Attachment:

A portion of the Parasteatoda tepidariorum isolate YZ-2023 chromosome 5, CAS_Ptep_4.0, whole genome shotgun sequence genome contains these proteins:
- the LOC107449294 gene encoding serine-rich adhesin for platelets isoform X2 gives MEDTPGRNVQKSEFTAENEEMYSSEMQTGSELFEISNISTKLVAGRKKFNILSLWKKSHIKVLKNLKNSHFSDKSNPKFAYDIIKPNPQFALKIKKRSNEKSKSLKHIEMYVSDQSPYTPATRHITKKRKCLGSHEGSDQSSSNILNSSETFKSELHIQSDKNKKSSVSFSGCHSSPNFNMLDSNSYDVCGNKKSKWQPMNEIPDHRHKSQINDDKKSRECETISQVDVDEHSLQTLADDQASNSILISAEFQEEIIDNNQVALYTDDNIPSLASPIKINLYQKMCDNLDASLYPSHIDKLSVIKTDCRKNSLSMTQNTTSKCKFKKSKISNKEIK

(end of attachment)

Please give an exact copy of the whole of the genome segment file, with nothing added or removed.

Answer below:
A portion of the Parasteatoda tepidariorum isolate YZ-2023 chromosome 5, CAS_Ptep_4.0, whole genome shotgun sequence genome contains these proteins:
- the LOC107449294 gene encoding serine-rich adhesin for platelets isoform X2 gives MEDTPGRNVQKSEFTAENEEMYSSEMQTGSELFEISNISTKLVAGRKKFNILSLWKKSHIKVLKNLKNSHFSDKSNPKFAYDIIKPNPQFALKIKKRSNEKSKSLKHIEMYVSDQSPYTPATRHITKKRKCLGSHEGSDQSSSNILNSSETFKSELHIQSDKNKKSSVSFSGCHSSPNFNMLDSNSYDVCGNKKSKWQPMNEIPDHRHKSQINDDKKSRECETISQVDVDEHSLQTLADDQASNSILISAEFQEEIIDNNQVALYTDDNIPSLASPIKINLYQKMCDNLDASLYPSHIDKLSVIKTDCRKNSLSMTQNTTSKCKFKKSKISNKEIK